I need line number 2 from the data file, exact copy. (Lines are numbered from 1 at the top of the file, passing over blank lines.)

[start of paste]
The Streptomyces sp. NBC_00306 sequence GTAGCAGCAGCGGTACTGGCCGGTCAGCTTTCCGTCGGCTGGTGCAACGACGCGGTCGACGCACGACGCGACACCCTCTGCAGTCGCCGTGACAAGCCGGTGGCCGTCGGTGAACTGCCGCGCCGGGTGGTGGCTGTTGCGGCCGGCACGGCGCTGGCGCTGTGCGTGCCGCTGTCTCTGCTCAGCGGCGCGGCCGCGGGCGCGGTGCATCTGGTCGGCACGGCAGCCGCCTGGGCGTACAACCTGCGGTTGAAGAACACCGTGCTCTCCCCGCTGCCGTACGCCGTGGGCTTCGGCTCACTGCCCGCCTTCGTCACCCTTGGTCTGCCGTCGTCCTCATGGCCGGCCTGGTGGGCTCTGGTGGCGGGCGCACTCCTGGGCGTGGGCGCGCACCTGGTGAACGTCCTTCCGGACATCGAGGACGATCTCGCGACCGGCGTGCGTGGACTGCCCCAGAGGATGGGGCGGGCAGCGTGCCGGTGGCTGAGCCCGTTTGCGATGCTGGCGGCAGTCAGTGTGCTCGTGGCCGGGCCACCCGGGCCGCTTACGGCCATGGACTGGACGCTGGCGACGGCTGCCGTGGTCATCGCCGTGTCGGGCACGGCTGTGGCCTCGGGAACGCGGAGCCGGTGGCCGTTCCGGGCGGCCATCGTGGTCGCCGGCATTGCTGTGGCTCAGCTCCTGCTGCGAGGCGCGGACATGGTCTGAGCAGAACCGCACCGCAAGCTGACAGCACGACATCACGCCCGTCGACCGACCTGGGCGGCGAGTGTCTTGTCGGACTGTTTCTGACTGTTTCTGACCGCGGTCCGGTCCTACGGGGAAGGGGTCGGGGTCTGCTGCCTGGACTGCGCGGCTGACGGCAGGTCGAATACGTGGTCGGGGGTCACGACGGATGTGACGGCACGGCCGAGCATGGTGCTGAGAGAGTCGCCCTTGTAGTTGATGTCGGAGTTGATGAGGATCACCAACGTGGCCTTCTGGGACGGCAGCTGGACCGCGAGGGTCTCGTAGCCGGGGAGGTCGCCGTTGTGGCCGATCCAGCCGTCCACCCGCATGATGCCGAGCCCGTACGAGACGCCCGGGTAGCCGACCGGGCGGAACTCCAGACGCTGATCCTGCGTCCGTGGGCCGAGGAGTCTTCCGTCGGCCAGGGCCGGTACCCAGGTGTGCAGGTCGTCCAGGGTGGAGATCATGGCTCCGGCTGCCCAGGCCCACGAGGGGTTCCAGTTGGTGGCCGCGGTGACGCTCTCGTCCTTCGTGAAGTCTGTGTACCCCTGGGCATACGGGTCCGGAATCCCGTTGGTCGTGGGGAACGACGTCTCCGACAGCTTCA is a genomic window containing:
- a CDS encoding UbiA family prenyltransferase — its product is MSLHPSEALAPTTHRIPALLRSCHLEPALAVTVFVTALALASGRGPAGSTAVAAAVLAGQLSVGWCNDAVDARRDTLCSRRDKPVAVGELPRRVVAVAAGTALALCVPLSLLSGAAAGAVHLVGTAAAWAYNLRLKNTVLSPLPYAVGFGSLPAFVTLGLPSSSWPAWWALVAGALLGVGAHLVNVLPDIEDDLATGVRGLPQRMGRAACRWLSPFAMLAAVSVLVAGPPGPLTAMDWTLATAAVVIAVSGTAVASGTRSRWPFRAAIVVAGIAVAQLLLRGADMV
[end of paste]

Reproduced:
- a CDS encoding UbiA family prenyltransferase — its product is MSLHPSEALAPTTHRIPALLRSCHLEPALAVTVFVTALALASGRGPAGSTAVAAAVLAGQLSVGWCNDAVDARRDTLCSRRDKPVAVGELPRRVVAVAAGTALALCVPLSLLSGAAAGAVHLVGTAAAWAYNLRLKNTVLSPLPYAVGFGSLPAFVTLGLPSSSWPAWWALVAGALLGVGAHLVNVLPDIEDDLATGVRGLPQRMGRAACRWLSPFAMLAAVSVLVAGPPGPLTAMDWTLATAAVVIAVSGTAVASGTRSRWPFRAAIVVAGIAVAQLLLRGADMV